Tuesday, June 8, 2010

A Salute To My Favorite Marketing Campaign...

When a guy watches sports, he thinks of three things: the game itself, the cheerleaders and beer. That's why I want to take this time to salute my favorite marketing team: the brains behind the advertising for Coors Light.

Some companies might think taste is important when designing a beverage. But not Coors Light. The method to their madness is the gear that comes along with that beverage. I mean who cares about taste when you have a sweet can to drink from? Certainly not me.

Miller Lite thinks it's useful to advertise its award-winning great taste. Miller High Life dubs itself the "Champagne of Beers". Bud Light calls itself the "King of Beers" and emphasizes its drinkability (not that anyone knows what that means either, but at least its very drinkable). Red Stripe celebrates its beer, hooray beer! Corona chooses to be miles away from ordinary, dare they say an extraordinary beer that's perfect for rest and relaxation during hot summer days on the beaches with beautiful women. Dos Equis has the most interesting man in the world telling you he doesn't always drink beer, but when he does, he prefers Dos Equis!

Then there's Coors Light: The Silver Bullet, The Most Refreshing Beer in the World, The Coldest Beer in the World!

I'm pretty sure I could take any beer, put it in subzero Arctic temperatures, and that would be the coldest beer in the world. It's a slogan founded on lies.

Let's break down Coors Light's go-to innovations:

The Vented Wide Mouth Can
Versatility: Can
Claim to Fame: It's wider opening lets air in to allow for a smooth, refreshing pour.

When I'm trying to get drunk, there's nothing that matters more to me than a smooth, refreshing pour. Nothing says great taste like a refreshing pour. How can a pour even be refreshing? Do I feel more awake and lively because I'm satisfied by the way the liquid disbursed from the can? What exactly does this do for me? How does the pour serve any purpose to my satisfaction with the beer? Anyone? No? Okay, let's move on.

Cold Activated Can
Versatility: Can or Bottle (12 fl. oz. & 24 fl. oz.)
Claim to Fame: When the mountains turn blue your can/bottle is certifiably cold.

I'm sorry, is Coors Light a product for people with sensory processing disorders? Do they think their consumers are all idiots? How pathetic do they think the citizens of America are if they don't even believe a person can pick up a can of Coors Light and be able to tell whether its cold or not? Coca-Cola doesn't seem to think we need a cold activated Coke can. Their consistent strategy of relying on the human intellect to use its sense of touch to decide whether the can is at an enjoyable temperature has been quite effective over the years.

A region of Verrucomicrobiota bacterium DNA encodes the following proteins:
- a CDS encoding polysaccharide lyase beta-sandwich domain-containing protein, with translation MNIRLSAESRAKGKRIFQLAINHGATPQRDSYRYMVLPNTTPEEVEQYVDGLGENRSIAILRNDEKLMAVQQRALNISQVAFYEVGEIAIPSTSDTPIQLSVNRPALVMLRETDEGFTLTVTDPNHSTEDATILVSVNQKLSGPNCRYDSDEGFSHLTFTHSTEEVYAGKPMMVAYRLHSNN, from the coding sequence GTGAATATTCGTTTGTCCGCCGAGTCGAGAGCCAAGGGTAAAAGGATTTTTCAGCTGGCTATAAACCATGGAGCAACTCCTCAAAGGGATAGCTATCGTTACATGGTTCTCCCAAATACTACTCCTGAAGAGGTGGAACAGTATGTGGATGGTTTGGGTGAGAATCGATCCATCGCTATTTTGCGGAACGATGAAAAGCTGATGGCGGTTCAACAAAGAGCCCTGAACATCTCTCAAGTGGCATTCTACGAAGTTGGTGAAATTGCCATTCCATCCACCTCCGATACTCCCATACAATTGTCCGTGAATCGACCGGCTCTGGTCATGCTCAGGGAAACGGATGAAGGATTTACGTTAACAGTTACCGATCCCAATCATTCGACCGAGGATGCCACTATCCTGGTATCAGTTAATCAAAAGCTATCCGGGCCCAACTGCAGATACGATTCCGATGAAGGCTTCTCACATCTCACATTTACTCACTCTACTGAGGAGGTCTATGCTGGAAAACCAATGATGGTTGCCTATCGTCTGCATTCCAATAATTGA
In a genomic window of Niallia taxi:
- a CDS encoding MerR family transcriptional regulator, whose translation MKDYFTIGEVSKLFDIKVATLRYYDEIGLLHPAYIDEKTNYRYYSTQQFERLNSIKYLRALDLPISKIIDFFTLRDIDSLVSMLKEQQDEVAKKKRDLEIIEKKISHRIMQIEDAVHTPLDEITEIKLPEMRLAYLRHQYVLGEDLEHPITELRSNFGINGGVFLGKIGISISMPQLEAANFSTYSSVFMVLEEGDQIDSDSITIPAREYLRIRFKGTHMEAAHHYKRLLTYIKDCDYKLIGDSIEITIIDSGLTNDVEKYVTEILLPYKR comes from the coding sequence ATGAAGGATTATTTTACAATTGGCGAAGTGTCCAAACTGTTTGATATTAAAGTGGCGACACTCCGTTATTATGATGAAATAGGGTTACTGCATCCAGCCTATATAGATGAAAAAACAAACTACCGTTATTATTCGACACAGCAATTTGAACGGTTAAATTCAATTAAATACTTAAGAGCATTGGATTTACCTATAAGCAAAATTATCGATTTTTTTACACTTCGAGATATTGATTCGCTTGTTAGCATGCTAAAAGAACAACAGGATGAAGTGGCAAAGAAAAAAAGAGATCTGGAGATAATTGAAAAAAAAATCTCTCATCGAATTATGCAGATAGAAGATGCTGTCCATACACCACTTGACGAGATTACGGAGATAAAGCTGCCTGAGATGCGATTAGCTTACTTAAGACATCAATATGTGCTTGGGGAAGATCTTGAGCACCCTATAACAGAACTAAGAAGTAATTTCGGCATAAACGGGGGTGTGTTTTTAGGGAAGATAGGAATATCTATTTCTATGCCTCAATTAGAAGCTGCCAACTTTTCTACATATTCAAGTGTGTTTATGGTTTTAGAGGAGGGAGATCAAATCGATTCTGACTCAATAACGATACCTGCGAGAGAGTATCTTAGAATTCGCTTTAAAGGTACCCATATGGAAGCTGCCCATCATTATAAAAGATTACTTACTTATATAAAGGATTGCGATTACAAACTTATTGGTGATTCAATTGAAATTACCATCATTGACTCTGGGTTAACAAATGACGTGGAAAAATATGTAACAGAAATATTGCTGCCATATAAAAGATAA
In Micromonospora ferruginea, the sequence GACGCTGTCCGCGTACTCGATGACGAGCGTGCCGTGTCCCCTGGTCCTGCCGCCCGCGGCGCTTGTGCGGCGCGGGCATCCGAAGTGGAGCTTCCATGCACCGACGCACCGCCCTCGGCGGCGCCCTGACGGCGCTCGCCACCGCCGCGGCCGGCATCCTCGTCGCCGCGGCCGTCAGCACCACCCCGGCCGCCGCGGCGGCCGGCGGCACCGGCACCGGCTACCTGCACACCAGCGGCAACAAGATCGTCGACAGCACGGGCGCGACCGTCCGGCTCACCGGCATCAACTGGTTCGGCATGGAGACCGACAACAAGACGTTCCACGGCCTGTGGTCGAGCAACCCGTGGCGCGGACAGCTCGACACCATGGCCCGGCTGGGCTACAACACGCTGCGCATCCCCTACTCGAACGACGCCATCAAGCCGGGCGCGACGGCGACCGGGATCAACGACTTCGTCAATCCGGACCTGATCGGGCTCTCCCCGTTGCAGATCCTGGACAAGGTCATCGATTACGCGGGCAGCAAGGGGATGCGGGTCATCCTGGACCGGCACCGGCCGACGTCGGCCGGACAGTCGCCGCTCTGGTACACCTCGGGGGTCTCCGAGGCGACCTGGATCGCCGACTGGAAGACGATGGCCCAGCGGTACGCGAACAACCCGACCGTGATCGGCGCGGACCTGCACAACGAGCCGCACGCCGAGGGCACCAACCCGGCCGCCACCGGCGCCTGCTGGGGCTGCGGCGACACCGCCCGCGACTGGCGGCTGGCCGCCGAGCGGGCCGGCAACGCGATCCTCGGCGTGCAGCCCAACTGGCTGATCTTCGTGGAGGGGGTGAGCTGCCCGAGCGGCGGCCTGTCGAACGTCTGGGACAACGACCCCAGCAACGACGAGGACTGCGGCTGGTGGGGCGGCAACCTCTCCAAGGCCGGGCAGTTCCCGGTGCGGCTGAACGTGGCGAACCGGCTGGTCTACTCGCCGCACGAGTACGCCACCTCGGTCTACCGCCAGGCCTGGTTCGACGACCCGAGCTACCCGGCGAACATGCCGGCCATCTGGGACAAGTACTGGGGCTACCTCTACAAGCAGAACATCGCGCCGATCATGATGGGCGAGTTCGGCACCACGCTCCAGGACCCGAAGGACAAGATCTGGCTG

Cooler Box
Versatility: Plastic Bottles (not sure why it only works for plastic, but whatever)
Claim to Fame: Allows you to pile on the ice and chill your refreshing Coors Light.

Here they go again with that refreshment mumbo jumbo. Last time I checked, Gatorade and water were refreshing. Jumping into a pool or running throw a sprinkler on a hot summer day was refreshing. Oh, and drinking beer dehydrates your body. I'm not saying it can't be refreshing. But that's really not the intent of beer. Anyways, I'll give Coors the benefit of the doubt on this one. There's nothing wrong with an 18-pack that doubles as a cooler. It's a quality tailgating scene product. Well, if you were drinking a beer with taste. But still, I like what they tried to do there.

Cold Activation Window
Versatility: Can
Claim to Fame: So you know your beers cold before you buy it.

The actors literally have to come off as idiots to pull off making the product seem somewhat useful. I think I'd rather trust the stores refrigeration system or spend the extra $1.79 on ice than succumb to the fact that I need to see a blue mountain on my can to know that my beer is cold. Refrigerator shelves in these stores are set up on a first-in, first-out basis. That means cases have plenty of time to chill before they reach the front of the line for consumer-taking. Especially beers with bad taste.

When it all comes down to it, Coors Light's marketing campaign is plain and simple: Our beer doesn't taste good. Even we don't think so. But let us distract you with our cool cans, and windows, and weather-changing trains that cruise through towns and beaches on hot summer days so you'll buy our bad-tasting beer anyways.

Bad businesses should take a page out of Coors Light's book. They've managed to market a low-quality taste to perfection. Their ploys to distract people from the underlying fact that their beer isn't that good might actually be working. Some might argue the relatively affordable price does the trick. But that's what we have Natty Light, Keystone and PBR for. Coors continues to hang around in the highly competitive market for beer. Seeing a low-quality product survive in such a competitive market gives my sports writing a glimmer of hope.

Now that's refreshing.

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